Learn about the Full Moon for September 2018—the Harvest Moon—plus, see Moon phase dates, Best Days by the Moon, folklore, and more!
Moon Phases for September 2018
Here are Moon phase dates and times (EDT). See the Moon Phase Calendar for your city’s dates and times.
|Last Quarter: September 2, 10:37 P.M.|
|New Moon: September 9, 2:01 P.M.|
|First Quarter: September 16, 7:15 P.M.|
|Full Moon: September 24, 10:52 P.M.|
For your next full Moon, see our Full Moon Dates chart.
September Full Moon Names
The September full Moon is usually known as the Full Corn Moon because it traditionally corresponds with the time of harvesting corn. It is also called the Barley Moon, as this is the time to harvest and thresh ripened barley.
The Harvest Moon
Often, the September full Moon is called the Harvest Moon instead of the Full Corn Moon. Unlike other full Moon names, which are specific to their respective months, the Harvest Moon is tied to an astronomical event: the autumnal equinox. The full Moon that falls nearest to the equinox (September 22) takes on the name “Harvest Moon,” rather than its traditional name. This means that a Harvest Moon may occur in either September or October.
The Harvest Moon provides the most light at the time when it’s needed most—to complete the harvest!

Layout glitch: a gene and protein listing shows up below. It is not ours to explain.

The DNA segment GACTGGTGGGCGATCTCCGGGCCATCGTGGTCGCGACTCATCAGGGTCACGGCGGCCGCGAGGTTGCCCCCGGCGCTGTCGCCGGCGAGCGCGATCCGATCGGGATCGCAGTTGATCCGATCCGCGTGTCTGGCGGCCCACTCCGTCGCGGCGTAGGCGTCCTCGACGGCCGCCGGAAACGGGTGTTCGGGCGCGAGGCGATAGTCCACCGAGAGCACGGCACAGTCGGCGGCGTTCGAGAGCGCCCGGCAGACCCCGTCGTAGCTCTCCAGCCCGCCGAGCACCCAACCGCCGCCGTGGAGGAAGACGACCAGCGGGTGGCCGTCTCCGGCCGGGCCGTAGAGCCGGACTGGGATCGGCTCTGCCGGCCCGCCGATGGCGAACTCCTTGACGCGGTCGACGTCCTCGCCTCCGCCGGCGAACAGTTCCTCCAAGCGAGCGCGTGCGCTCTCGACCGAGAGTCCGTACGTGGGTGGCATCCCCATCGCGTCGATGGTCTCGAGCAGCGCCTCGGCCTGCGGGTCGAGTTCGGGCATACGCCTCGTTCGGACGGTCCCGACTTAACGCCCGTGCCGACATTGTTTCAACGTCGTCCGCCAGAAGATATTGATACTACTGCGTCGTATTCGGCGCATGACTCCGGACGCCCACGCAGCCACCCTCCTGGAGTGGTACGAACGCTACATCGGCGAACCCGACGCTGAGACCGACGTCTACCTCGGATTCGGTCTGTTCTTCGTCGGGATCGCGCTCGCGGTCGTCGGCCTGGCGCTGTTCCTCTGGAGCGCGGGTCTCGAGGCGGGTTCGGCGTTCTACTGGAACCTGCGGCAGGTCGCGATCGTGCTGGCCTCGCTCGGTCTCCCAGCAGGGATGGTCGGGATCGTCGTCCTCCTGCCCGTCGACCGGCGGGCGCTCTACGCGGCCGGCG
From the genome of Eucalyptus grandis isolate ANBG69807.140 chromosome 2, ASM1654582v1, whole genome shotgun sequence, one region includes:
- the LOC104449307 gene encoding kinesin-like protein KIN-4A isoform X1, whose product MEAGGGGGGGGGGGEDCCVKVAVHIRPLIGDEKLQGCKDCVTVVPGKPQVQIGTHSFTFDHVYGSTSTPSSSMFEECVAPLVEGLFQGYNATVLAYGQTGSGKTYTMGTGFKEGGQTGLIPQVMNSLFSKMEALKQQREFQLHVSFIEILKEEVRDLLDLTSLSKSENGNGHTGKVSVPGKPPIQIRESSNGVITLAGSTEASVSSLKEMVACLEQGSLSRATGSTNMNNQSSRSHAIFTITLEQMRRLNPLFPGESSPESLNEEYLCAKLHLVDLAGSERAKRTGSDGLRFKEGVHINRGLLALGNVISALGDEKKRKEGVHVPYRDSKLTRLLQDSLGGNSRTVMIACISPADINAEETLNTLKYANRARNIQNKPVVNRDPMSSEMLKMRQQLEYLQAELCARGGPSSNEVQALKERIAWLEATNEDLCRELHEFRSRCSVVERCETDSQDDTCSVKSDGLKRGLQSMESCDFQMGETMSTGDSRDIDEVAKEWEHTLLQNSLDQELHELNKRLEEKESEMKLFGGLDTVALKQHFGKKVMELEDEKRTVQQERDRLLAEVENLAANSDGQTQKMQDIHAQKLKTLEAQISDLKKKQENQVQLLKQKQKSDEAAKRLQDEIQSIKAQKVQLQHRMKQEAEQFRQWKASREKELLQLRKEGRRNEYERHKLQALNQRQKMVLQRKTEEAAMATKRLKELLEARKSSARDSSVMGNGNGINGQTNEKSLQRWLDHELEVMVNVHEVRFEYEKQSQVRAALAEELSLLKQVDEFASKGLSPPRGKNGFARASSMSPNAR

Other traditional September full Moon names include:
- “Moon When the Plums Are Scarlet” by the Lakota Sioux Native Americans.
- “Moon When the Deer Paw the Earth” by the Omaha Native Americans.
- “Moon When the Calves Grow Hair” by the Sioux Native Americans
Photo Credit: Almanac reader, Robin Osbon
September Full Moon Video
Why does the Moon ride high or low in the sky? Find out the answer to this question—and learn more about September’s Full Moon—in this entertaining video.
Best Days in September 2018
Below are the best days for activities, based on the Moon’s sign and phase in September.
- Aboveground crops: 18, 19
- Belowground crops: 8, 27, 28
For Setting Eggs:
- 1–3, 19, 20, 29, 30
Moon Facts & Folklore
- Usually the Moon rises about 50 minutes later each day, but around the time of the autumnal equinox, it rises only around 30 minutes later in the United States—even less in Canada.
- Frost occurring in the dark of the moon kills fruit buds and blossoms, but frost in the light of the moon will not.
Are you a full Moon lover? Share your thoughts below!